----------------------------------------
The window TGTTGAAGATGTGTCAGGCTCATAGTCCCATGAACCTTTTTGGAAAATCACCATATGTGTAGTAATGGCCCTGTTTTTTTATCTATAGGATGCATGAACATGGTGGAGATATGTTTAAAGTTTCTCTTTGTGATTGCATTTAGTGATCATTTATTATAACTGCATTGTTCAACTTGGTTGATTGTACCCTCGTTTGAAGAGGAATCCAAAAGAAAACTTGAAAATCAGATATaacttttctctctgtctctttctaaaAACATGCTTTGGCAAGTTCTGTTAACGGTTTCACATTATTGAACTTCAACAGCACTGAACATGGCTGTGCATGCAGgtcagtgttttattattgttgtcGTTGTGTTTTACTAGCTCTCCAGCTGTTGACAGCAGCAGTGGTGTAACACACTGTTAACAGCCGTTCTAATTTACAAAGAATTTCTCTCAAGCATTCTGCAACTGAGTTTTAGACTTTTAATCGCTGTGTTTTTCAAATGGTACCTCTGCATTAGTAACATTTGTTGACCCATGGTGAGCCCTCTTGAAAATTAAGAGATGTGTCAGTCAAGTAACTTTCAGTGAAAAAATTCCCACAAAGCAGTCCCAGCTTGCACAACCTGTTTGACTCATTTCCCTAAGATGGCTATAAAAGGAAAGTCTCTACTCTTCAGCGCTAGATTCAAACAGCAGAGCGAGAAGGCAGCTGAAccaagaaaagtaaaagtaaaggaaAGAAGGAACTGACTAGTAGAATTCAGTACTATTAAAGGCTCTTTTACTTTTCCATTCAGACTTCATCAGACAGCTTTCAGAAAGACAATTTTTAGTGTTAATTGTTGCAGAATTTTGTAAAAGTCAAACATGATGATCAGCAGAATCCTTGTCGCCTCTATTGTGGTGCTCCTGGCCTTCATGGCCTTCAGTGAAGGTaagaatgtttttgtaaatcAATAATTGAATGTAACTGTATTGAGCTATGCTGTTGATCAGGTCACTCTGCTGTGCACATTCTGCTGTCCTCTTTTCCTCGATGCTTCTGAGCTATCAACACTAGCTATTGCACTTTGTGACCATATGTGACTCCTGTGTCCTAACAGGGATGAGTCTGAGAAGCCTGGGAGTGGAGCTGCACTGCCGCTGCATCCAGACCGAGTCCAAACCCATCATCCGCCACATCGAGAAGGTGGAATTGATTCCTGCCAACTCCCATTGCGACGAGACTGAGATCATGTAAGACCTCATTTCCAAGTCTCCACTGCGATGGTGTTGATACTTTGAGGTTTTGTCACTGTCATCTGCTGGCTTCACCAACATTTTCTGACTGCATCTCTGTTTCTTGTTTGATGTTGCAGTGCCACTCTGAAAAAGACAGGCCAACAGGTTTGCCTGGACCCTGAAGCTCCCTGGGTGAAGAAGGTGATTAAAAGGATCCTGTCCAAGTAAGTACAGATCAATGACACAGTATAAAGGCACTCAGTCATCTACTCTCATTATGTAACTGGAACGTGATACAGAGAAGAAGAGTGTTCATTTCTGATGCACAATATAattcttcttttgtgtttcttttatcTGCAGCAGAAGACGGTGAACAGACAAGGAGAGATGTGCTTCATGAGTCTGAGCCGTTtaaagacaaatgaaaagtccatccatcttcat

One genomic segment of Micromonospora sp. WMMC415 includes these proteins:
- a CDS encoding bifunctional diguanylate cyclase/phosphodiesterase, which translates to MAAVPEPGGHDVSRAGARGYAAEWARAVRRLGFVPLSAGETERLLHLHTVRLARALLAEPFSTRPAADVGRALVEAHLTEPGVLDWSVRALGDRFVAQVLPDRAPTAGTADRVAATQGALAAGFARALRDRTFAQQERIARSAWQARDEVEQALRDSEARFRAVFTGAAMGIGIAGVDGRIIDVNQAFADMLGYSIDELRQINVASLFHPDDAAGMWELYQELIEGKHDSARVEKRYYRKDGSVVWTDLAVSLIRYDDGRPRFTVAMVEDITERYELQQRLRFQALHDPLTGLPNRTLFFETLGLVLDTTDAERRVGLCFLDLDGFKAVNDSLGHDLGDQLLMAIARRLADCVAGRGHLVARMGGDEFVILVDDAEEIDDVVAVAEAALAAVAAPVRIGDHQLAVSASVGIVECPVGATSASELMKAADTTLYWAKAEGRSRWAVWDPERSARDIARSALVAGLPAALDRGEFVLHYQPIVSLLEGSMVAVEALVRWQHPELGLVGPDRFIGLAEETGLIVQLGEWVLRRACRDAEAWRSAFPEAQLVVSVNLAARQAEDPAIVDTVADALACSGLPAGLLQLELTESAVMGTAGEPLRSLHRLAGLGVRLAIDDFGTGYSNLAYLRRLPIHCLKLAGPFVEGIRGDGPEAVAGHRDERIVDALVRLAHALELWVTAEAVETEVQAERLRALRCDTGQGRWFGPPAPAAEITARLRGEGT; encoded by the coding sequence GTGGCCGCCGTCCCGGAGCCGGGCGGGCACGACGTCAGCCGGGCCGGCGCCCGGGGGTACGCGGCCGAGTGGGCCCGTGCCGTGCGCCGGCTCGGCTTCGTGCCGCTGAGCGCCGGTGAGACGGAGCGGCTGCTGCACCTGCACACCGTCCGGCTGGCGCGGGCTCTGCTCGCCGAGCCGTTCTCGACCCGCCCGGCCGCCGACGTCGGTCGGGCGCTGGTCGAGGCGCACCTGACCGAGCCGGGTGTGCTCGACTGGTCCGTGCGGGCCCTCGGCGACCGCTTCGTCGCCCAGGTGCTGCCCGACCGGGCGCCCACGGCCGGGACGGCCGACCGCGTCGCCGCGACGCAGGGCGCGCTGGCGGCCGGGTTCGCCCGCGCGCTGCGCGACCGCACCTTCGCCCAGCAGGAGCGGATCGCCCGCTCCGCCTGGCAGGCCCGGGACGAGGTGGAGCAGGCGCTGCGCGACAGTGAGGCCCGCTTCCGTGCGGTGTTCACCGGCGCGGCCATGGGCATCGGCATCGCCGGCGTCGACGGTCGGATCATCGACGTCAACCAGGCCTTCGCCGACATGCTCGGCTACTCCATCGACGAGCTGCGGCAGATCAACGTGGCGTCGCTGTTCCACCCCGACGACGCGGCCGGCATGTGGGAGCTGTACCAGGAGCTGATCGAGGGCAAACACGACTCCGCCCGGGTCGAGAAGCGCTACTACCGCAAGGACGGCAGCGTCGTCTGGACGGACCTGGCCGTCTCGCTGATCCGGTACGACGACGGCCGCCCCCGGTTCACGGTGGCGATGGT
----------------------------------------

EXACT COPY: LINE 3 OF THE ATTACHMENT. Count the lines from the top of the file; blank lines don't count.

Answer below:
- a CDS encoding bifunctional diguanylate cyclase/phosphodiesterase, which translates to MAAVPEPGGHDVSRAGARGYAAEWARAVRRLGFVPLSAGETERLLHLHTVRLARALLAEPFSTRPAADVGRALVEAHLTEPGVLDWSVRALGDRFVAQVLPDRAPTAGTADRVAATQGALAAGFARALRDRTFAQQERIARSAWQARDEVEQALRDSEARFRAVFTGAAMGIGIAGVDGRIIDVNQAFADMLGYSIDELRQINVASLFHPDDAAGMWELYQELIEGKHDSARVEKRYYRKDGSVVWTDLAVSLIRYDDGRPRFTVAMVEDITERYELQQRLRFQALHDPLTGLPNRTLFFETLGLVLDTTDAERRVGLCFLDLDGFKAVNDSLGHDLGDQLLMAIARRLADCVAGRGHLVARMGGDEFVILVDDAEEIDDVVAVAEAALAAVAAPVRIGDHQLAVSASVGIVECPVGATSASELMKAADTTLYWAKAEGRSRWAVWDPERSARDIARSALVAGLPAALDRGEFVLHYQPIVSLLEGSMVAVEALVRWQHPELGLVGPDRFIGLAEETGLIVQLGEWVLRRACRDAEAWRSAFPEAQLVVSVNLAARQAEDPAIVDTVADALACSGLPAGLLQLELTESAVMGTAGEPLRSLHRLAGLGVRLAIDDFGTGYSNLAYLRRLPIHCLKLAGPFVEGIRGDGPEAVAGHRDERIVDALVRLAHALELWVTAEAVETEVQAERLRALRCDTGQGRWFGPPAPAAEITARLRGEGT; encoded by the coding sequence GTGGCCGCCGTCCCGGAGCCGGGCGGGCACGACGTCAGCCGGGCCGGCGCCCGGGGGTACGCGGCCGAGTGGGCCCGTGCCGTGCGCCGGCTCGGCTTCGTGCCGCTGAGCGCCGGTGAGACGGAGCGGCTGCTGCACCTGCACACCGTCCGGCTGGCGCGGGCTCTGCTCGCCGAGCCGTTCTCGACCCGCCCGGCCGCCGACGTCGGTCGGGCGCTGGTCGAGGCGCACCTGACCGAGCCGGGTGTGCTCGACTGGTCCGTGCGGGCCCTCGGCGACCGCTTCGTCGCCCAGGTGCTGCCCGACCGGGCGCCCACGGCCGGGACGGCCGACCGCGTCGCCGCGACGCAGGGCGCGCTGGCGGCCGGGTTCGCCCGCGCGCTGCGCGACCGCACCTTCGCCCAGCAGGAGCGGATCGCCCGCTCCGCCTGGCAGGCCCGGGACGAGGTGGAGCAGGCGCTGCGCGACAGTGAGGCCCGCTTCCGTGCGGTGTTCACCGGCGCGGCCATGGGCATCGGCATCGCCGGCGTCGACGGTCGGATCATCGACGTCAACCAGGCCTTCGCCGACATGCTCGGCTACTCCATCGACGAGCTGCGGCAGATCAACGTGGCGTCGCTGTTCCACCCCGACGACGCGGCCGGCATGTGGGAGCTGTACCAGGAGCTGATCGAGGGCAAACACGACTCCGCCCGGGTCGAGAAGCGCTACTACCGCAAGGACGGCAGCGTCGTCTGGACGGACCTGGCCGTCTCGCTGATCCGGTACGACGACGGCCGCCCCCGGTTCACGGTGGCGATGGT